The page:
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A Better Partnership
October 02, 2013

“Unusual procedural history” leads COA to uphold district court judgment of more than $220,000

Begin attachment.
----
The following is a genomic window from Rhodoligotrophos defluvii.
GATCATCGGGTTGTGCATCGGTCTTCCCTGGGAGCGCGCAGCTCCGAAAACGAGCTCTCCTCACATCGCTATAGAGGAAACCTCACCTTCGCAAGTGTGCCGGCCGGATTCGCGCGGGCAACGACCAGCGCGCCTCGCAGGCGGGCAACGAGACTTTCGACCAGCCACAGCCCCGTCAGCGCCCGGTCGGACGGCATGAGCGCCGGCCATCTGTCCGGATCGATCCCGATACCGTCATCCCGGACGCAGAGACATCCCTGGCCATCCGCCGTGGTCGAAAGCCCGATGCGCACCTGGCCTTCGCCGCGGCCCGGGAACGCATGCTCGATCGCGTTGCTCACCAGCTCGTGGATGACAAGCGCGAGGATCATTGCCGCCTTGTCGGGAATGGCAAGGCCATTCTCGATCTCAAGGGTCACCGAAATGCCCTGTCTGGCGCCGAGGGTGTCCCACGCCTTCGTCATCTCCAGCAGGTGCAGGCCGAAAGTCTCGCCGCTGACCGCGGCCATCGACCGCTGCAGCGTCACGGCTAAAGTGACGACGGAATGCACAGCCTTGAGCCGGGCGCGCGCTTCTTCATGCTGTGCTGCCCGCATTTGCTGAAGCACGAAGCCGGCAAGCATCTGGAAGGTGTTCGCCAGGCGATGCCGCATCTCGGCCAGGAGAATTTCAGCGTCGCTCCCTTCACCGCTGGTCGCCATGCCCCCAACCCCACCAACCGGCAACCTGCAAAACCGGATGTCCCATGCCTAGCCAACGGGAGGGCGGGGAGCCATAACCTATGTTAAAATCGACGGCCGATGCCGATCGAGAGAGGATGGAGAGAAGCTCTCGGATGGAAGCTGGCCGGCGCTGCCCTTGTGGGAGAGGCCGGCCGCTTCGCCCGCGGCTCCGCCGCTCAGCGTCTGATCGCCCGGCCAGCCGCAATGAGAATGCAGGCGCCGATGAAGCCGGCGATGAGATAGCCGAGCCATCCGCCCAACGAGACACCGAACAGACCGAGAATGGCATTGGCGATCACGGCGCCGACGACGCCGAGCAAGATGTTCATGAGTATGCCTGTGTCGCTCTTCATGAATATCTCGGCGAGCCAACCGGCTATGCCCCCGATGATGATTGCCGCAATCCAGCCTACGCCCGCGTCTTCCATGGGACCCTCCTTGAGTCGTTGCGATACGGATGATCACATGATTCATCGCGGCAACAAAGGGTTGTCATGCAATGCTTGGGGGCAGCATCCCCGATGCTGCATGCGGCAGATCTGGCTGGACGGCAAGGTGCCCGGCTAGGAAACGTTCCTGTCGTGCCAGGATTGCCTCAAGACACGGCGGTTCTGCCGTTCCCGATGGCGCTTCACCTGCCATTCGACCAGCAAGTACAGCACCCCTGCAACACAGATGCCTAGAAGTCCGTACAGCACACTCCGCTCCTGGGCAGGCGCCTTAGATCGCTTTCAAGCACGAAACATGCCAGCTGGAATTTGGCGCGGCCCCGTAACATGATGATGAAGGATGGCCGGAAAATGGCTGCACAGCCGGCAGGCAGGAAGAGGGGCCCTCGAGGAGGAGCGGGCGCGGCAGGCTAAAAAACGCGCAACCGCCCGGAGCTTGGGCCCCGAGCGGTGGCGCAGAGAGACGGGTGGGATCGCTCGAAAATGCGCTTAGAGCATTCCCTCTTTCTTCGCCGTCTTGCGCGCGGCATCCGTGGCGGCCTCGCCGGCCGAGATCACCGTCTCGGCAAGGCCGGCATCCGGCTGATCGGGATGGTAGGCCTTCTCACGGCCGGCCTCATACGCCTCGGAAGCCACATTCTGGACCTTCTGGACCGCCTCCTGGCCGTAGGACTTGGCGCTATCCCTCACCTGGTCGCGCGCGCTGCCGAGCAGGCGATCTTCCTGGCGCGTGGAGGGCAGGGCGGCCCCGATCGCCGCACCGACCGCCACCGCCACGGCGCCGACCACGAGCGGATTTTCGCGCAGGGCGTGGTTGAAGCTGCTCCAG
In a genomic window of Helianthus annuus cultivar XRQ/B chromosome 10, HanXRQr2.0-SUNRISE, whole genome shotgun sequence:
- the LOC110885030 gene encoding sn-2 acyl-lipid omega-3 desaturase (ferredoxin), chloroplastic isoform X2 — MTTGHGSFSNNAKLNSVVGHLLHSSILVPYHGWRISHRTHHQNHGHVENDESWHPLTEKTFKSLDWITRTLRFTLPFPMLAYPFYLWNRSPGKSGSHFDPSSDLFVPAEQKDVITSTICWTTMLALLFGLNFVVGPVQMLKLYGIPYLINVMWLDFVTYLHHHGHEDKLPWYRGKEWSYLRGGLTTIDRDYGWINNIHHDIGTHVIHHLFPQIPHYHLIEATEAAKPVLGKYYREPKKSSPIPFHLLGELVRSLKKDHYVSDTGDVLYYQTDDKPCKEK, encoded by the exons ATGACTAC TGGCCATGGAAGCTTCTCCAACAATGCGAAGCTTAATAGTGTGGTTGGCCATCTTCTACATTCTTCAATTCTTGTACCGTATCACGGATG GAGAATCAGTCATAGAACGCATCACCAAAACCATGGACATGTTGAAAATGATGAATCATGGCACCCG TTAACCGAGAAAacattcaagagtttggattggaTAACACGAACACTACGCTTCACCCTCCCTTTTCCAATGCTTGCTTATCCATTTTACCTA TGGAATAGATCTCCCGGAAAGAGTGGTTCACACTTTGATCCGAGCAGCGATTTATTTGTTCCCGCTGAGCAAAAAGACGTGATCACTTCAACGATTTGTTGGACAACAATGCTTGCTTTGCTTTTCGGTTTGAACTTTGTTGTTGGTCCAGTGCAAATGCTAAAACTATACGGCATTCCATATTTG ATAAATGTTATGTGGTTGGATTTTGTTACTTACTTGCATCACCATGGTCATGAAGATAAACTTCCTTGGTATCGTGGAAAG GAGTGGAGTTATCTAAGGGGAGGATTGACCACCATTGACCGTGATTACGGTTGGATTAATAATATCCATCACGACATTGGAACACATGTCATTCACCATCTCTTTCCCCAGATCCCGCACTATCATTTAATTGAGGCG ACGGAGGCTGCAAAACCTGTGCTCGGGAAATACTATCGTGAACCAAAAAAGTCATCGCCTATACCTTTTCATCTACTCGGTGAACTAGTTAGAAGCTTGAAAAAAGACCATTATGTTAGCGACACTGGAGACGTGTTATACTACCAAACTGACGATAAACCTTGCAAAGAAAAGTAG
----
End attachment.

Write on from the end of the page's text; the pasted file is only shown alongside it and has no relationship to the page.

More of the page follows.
In Clohset v. No Name Corporation, the Michigan Court of Appeals held that the circuit court erred in ruling on the merits of a judgment enforcement action and remanded the case to the district court for enforcement.  In this case, the parties agreed to settle a claim for unpaid rent, ultimately resulting in the district court entering a consent judgment for more than $220,000.  Nine years later, when the plaintiff sought to enforce the judgment, the district court transferred the case to the circuit court, which ruled that the judgment was void because the district court did not have jurisdiction to enter it.  However, the Court of Appeals held that the district court had specific jurisdiction to hear the case based on plaintiff’s initial pleadings.  Moreover, it noted that the defendant could not collaterally attack the consent judgment even if there was a jurisdictional issue—its only option was to challenge the district court’s exercise of jurisdiction on direct appeal (for which the time to do so had lapsed).  Finally, because the defendant originally stipulated to the consent judgment, the Court ruled that it could not now complain about the alleged jurisdictional error to the circuit court.  As such, the Court of Appeals overturned the circuit court’s ruling and remanded the case to the district court for enforcement.

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